Robyn E Cosford MBBS(Hons)FACNEM
Director, Northern Beaches Care Centre,
1789 Pittwater Rd,
Neuro-Immune Gastrointestinal Dysfunction Syndrome: A New Descriptor for Autism and Chronic Fatigue Syndrome? A spectrum of disease.
In conjunction with CPRU, University of Newcastle, and Bioscreen
Chronic Fatigue Syndrome is characterised by fatigue, gastrointestinal symptoms with irritable bowel, food intolerance, muscle pain and weakness, recurrent illness and neurocognitive symptoms. Neurocognitive symptoms include cognitive dysfunction, sensitivities to stimuli such as bright lights, noise and odours, and disordered and fragmented sleep. CFS in adolescents typically has an onset after age 12 years. Autism is similarly characterised by neurocognitive symptoms, albeit as the most obvious abnormality, with sleep disorder as usual, and marked sensory sensitivity. Gastrointestinal symptoms are also the norm, with demonstrable reactions to certain foods, particularly gluten and casein-containing foods, recurrent infections and easy fatigue. Autism is generally diagnosed between the age of 2 and 3 years old. In both autism and CFS, epidemiological studies have indicated the probability of an underlying genetic susceptibility, but prominent environmental triggers.
Various metabolic abnormalities have been identified in Chronic Fatigue Syndrome. Increased gastric emptying times, and increased gastrointestinal permeability have been documented in CFS as markers of gastrointestinal dysfunction, and faecal studies demonstrate gastrointestinal dysbiosis with overgrowth of streptococcal/enterococcal species in some 60% of CFS patients. Urinary organic acid analyses demonstrate increased markers of fibrillar and nonfibrillar catabolism in CFS patients, and various organic acid abnormalities in subsets of CFS sufferers. CFS patients with prominent visual and sensory disturbances also show a characteristic pattern of urinary organic acid disturbance. (Robinson GL et al 1999). Plasma lipid analysis in CFS patients reveals predominantly low elaidic acid, which has been shown as a marker for pain.
Similarly recent research using urinary organic acids, plasma lipids, faecal analyses and intestinal permeability studies in children with autism (DSM-IV criteria), has identified particular patterns in these children. Urinary organic acids indicate a strongly catabolic picture, with fibrillar and nonfibrillar catabolism, generally low urinary glyco-amines, and abnormalities in the markers for the tricarboxylic acid cycle similar to those seen in CFS. In addition to these changes, raised urinary hydroxyproline, a marker of increased connective tissue breakdown, and raised ornithine, a marker for abnormalities in the urea cycle and ammonia metabolism, are typically seen. Plasma lipid analysis reveals lowered levels of elaidic acid, as seen in CFS adolescents, but more signnificantly, also a block in the beta-oxidation of long chain fatty acids, with accumulation of long chain fats, deficiency in cholesterol, and markedly reduced eicosapenatoic and docosahexanoic acids. Notably, raised levels of nervonic acid are consistently found. Nervonic acid forms is the fatty acid major component of sphingomyelin and may indicate a disruption of myelination. Faecal studies show a loss of beneficial E coli, lactobacilli and bifidobacteria, and overgrowth of potentially pathogenic enterococci and streptococci, and increased intestinal permeability has been documented to occur in some 50% of children with autism. Endoscopic studies have revealed gastric mucosal inflammation, duodenal inflammation and colonic inflammation in a significant percentage of children with autism. Immune abnormalities are well documented in autism by various researchers.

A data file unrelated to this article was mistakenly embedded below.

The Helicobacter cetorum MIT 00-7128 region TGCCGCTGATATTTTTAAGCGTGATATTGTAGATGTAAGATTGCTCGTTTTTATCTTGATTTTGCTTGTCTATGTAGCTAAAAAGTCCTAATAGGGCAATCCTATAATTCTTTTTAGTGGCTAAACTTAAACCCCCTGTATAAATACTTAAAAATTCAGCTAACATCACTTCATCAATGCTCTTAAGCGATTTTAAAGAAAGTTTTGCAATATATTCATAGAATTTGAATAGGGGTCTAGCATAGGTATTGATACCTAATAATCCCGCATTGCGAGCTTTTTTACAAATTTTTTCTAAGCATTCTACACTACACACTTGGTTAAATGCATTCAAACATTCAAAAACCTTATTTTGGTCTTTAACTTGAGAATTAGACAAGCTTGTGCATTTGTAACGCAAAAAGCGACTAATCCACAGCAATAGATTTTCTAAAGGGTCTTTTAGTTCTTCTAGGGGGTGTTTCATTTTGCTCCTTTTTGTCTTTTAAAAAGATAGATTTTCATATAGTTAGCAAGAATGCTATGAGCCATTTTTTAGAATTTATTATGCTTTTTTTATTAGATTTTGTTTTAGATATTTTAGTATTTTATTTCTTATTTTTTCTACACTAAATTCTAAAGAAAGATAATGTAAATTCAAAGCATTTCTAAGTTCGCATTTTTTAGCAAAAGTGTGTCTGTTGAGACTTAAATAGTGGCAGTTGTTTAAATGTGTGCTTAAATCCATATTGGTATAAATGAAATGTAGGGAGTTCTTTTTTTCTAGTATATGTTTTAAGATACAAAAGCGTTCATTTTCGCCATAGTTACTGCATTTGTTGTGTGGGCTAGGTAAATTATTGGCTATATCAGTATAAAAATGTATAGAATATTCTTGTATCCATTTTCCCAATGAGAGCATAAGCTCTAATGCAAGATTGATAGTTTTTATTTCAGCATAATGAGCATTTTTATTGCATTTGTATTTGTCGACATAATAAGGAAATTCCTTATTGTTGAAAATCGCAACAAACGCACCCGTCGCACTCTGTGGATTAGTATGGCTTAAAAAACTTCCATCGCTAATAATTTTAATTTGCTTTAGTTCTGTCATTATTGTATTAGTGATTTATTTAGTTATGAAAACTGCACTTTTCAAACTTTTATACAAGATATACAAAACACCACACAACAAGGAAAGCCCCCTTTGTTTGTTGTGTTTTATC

The results indicate that Autism children represent a metabolically more homogenous group than CFS patients. The metabolic disruption in Autism is more widespread and severe, as are the neurocognitive symptoms, but the similarities with the subgroup of CFS patients with gastrointestinal symptoms and neurocognitive symptoms suggest a possible commonality in aetiology. It is hypothesised that the abnormal gastrointestinal flora is producing the measurable increase in intestinal permeability, intestinal inflammation and disturbance in gastrointestinal motility, disruption in digestion and food intolerance. Streptococcal toxins and immune cross reactions have a known association with neurological phenomenon (eg Sydenham's chorea), and recent literature has noted the connection with streptococcus and Tourette's Syndrome, Obsessive-Compulsive Disorder, and ADHD. It has already been hypothesised that CFS is a toxin-mediated channelopathy disorder (Chaudri). It is therefore hypothesised that in a subgroup of CFS patients and in most children with Autism, the illness is largely toxin-mediated with a significant contribution from the toxins generated by streptococcal overgrowth in the gastrointestinal tract. The increased severity of the metabolic disruption and neurocognitive effects in Autism could be attributed to the different age at which the organism was exposed to the environmental stimuli, with the insult occuring in autism whilst the neurological system is still in the process of myelination and maturation and the immune system still maturing.
The term Neuro-immune Gastrointestinal Dysfunction Syndrome would adequately describe this phenomenon.
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